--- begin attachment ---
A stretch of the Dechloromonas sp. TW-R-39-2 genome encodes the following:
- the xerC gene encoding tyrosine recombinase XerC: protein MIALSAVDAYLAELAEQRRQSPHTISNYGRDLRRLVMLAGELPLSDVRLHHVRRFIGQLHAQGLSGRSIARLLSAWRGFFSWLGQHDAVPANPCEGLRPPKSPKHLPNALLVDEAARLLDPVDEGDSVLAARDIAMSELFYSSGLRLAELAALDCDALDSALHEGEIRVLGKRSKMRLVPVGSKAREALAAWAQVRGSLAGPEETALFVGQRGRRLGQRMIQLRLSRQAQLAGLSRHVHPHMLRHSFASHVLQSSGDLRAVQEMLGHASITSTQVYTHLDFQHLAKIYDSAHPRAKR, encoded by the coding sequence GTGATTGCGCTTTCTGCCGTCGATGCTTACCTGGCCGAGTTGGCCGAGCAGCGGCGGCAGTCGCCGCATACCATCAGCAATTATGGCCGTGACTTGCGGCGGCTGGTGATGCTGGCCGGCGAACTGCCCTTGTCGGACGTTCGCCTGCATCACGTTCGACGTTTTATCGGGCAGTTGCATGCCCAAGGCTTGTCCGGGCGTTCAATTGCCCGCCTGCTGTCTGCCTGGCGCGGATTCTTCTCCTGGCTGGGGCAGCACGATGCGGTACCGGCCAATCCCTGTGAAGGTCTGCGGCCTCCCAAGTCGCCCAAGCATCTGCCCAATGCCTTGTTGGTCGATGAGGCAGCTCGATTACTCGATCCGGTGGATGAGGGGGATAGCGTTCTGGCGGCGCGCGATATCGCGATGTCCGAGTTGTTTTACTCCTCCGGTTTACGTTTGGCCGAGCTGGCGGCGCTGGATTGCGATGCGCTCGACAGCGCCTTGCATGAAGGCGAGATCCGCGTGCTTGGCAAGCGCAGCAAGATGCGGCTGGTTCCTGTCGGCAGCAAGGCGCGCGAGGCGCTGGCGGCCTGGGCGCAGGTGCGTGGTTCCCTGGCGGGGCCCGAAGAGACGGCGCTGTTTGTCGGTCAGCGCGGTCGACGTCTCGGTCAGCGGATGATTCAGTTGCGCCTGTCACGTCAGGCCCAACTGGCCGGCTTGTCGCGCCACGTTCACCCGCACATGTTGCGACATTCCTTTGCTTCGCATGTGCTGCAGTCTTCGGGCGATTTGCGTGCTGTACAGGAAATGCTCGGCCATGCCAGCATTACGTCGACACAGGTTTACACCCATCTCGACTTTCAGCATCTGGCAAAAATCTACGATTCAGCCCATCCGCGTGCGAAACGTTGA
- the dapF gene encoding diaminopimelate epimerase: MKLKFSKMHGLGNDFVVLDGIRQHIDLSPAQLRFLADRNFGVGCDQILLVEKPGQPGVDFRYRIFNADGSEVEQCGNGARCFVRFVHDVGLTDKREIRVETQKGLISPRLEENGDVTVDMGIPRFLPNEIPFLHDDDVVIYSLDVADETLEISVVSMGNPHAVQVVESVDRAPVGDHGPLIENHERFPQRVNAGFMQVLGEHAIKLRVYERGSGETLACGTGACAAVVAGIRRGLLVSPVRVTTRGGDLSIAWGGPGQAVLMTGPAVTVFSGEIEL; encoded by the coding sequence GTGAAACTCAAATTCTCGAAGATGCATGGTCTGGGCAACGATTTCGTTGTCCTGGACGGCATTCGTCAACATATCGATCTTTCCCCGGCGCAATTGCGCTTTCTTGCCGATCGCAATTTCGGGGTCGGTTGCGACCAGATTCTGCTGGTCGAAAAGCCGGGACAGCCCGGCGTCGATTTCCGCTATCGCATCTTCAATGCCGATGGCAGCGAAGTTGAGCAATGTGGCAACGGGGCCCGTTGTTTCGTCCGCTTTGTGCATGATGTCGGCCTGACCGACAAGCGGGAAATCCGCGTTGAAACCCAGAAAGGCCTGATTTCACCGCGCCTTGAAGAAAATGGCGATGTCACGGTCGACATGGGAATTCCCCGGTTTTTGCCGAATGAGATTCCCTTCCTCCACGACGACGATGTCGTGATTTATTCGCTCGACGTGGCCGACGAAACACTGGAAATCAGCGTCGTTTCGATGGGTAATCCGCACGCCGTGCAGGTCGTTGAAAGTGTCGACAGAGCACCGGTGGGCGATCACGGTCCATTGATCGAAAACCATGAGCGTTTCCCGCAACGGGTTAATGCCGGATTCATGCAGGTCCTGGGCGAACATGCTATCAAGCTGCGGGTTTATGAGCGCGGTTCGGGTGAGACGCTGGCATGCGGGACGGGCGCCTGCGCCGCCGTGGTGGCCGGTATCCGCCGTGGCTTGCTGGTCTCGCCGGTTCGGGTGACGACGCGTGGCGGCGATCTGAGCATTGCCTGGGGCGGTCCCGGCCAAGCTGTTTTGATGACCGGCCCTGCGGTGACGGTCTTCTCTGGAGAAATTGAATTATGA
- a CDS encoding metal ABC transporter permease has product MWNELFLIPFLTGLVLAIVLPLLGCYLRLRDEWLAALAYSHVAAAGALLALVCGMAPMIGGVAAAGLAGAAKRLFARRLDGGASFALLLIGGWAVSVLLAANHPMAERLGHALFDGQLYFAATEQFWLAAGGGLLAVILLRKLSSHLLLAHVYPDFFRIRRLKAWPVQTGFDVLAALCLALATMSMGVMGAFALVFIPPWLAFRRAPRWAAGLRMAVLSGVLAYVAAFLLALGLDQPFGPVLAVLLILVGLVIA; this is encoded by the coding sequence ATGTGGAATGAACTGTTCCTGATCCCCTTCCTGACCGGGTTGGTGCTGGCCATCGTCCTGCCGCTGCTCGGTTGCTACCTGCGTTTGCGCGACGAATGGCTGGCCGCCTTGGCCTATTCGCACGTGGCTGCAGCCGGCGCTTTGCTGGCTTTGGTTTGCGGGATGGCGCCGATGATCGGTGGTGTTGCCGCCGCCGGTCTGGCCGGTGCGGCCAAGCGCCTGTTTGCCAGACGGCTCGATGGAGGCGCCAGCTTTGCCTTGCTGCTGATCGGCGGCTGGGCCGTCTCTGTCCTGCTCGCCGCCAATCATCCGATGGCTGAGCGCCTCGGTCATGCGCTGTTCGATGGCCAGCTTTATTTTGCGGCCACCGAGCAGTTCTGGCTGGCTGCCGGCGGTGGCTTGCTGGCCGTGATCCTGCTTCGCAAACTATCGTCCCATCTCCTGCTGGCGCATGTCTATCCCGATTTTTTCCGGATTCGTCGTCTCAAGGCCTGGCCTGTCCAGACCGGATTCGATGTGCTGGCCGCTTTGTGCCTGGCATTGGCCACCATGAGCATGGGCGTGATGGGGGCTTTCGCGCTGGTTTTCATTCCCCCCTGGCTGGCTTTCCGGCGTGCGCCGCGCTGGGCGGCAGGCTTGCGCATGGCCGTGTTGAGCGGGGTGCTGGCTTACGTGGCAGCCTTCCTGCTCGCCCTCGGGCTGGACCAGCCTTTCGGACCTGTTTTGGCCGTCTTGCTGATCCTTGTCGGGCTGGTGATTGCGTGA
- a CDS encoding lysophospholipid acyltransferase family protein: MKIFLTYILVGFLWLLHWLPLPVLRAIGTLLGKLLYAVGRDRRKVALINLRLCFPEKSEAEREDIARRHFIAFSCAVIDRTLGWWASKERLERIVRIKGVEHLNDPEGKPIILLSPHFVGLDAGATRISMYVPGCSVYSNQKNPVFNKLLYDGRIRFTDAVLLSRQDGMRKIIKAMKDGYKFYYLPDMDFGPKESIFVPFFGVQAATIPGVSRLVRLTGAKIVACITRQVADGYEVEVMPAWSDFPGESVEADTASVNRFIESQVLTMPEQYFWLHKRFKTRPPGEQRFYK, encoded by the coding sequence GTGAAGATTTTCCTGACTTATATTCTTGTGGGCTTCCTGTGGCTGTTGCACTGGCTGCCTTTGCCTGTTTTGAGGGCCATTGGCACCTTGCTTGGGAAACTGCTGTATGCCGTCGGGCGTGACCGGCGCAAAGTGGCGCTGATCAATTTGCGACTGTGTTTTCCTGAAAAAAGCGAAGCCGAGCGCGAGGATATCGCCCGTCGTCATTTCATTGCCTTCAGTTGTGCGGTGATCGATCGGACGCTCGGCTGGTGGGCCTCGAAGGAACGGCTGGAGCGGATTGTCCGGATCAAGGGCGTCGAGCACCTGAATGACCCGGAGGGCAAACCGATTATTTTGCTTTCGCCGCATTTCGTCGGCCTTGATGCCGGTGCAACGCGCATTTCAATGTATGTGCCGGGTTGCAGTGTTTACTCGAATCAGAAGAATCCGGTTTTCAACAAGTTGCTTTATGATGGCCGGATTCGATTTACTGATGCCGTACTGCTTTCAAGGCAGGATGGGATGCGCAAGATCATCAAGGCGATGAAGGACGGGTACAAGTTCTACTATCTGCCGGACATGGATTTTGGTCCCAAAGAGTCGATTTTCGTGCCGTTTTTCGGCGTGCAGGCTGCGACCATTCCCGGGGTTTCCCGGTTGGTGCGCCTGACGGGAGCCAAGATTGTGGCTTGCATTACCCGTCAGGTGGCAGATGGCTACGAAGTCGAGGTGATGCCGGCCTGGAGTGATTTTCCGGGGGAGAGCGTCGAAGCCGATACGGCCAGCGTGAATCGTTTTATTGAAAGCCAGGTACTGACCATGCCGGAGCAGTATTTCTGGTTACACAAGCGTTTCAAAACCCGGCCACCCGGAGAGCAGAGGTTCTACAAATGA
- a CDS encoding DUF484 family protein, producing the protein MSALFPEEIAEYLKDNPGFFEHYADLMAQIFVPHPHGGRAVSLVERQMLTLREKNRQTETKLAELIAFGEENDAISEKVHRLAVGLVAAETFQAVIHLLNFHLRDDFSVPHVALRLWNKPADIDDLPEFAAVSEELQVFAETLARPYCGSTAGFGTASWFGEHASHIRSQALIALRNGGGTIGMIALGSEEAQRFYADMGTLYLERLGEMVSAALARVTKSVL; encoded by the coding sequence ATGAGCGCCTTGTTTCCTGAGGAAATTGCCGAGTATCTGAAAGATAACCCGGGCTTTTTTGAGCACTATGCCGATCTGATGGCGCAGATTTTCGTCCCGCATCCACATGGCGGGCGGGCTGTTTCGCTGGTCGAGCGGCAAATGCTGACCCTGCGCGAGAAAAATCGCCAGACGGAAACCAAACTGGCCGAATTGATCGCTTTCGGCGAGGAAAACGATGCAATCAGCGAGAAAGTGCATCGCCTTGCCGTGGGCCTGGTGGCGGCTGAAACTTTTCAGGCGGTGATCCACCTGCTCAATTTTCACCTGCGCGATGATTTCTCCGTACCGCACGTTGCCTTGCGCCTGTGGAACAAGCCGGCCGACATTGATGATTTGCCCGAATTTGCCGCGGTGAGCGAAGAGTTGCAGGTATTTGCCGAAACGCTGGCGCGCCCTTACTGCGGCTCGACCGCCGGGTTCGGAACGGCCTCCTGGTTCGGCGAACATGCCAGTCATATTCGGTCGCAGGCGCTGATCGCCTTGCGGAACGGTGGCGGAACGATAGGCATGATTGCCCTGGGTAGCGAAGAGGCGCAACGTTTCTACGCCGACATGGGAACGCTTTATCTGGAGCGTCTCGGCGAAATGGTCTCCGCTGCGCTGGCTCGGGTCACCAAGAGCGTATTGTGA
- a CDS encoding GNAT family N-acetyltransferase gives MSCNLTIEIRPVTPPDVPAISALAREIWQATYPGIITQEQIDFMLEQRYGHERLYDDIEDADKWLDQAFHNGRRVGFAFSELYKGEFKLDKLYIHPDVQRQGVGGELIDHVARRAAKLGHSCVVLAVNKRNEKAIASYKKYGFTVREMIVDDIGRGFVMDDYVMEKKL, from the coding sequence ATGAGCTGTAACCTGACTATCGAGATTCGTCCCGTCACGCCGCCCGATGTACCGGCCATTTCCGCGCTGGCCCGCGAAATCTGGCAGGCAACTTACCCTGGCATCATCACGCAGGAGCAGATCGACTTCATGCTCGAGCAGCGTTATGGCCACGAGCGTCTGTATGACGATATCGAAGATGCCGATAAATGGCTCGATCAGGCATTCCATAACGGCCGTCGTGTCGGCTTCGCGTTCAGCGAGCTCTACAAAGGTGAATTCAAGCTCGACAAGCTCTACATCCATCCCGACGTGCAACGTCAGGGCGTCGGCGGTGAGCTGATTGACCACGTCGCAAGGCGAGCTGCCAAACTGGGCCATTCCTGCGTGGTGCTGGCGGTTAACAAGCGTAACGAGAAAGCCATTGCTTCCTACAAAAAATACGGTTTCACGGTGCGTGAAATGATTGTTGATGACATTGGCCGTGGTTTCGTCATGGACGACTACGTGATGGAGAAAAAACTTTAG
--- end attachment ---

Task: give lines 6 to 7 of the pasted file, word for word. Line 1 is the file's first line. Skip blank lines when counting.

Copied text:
- a CDS encoding DUF484 family protein, producing the protein MSALFPEEIAEYLKDNPGFFEHYADLMAQIFVPHPHGGRAVSLVERQMLTLREKNRQTETKLAELIAFGEENDAISEKVHRLAVGLVAAETFQAVIHLLNFHLRDDFSVPHVALRLWNKPADIDDLPEFAAVSEELQVFAETLARPYCGSTAGFGTASWFGEHASHIRSQALIALRNGGGTIGMIALGSEEAQRFYADMGTLYLERLGEMVSAALARVTKSVL; encoded by the coding sequence ATGAGCGCCTTGTTTCCTGAGGAAATTGCCGAGTATCTGAAAGATAACCCGGGCTTTTTTGAGCACTATGCCGATCTGATGGCGCAGATTTTCGTCCCGCATCCACATGGCGGGCGGGCTGTTTCGCTGGTCGAGCGGCAAATGCTGACCCTGCGCGAGAAAAATCGCCAGACGGAAACCAAACTGGCCGAATTGATCGCTTTCGGCGAGGAAAACGATGCAATCAGCGAGAAAGTGCATCGCCTTGCCGTGGGCCTGGTGGCGGCTGAAACTTTTCAGGCGGTGATCCACCTGCTCAATTTTCACCTGCGCGATGATTTCTCCGTACCGCACGTTGCCTTGCGCCTGTGGAACAAGCCGGCCGACATTGATGATTTGCCCGAATTTGCCGCGGTGAGCGAAGAGTTGCAGGTATTTGCCGAAACGCTGGCGCGCCCTTACTGCGGCTCGACCGCCGGGTTCGGAACGGCCTCCTGGTTCGGCGAACATGCCAGTCATATTCGGTCGCAGGCGCTGATCGCCTTGCGGAACGGTGGCGGAACGATAGGCATGATTGCCCTGGGTAGCGAAGAGGCGCAACGTTTCTACGCCGACATGGGAACGCTTTATCTGGAGCGTCTCGGCGAAATGGTCTCCGCTGCGCTGGCTCGGGTCACCAAGAGCGTATTGTGA
- a CDS encoding GNAT family N-acetyltransferase gives MSCNLTIEIRPVTPPDVPAISALAREIWQATYPGIITQEQIDFMLEQRYGHERLYDDIEDADKWLDQAFHNGRRVGFAFSELYKGEFKLDKLYIHPDVQRQGVGGELIDHVARRAAKLGHSCVVLAVNKRNEKAIASYKKYGFTVREMIVDDIGRGFVMDDYVMEKKL, from the coding sequence ATGAGCTGTAACCTGACTATCGAGATTCGTCCCGTCACGCCGCCCGATGTACCGGCCATTTCCGCGCTGGCCCGCGAAATCTGGCAGGCAACTTACCCTGGCATCATCACGCAGGAGCAGATCGACTTCATGCTCGAGCAGCGTTATGGCCACGAGCGTCTGTATGACGATATCGAAGATGCCGATAAATGGCTCGATCAGGCATTCCATAACGGCCGTCGTGTCGGCTTCGCGTTCAGCGAGCTCTACAAAGGTGAATTCAAGCTCGACAAGCTCTACATCCATCCCGACGTGCAACGTCAGGGCGTCGGCGGTGAGCTGATTGACCACGTCGCAAGGCGAGCTGCCAAACTGGGCCATTCCTGCGTGGTGCTGGCGGTTAACAAGCGTAACGAGAAAGCCATTGCTTCCTACAAAAAATACGGTTTCACGGTGCGTGAAATGATTGTTGATGACATTGGCCGTGGTTTCGTCATGGACGACTACGTGATGGAGAAAAAACTTTAG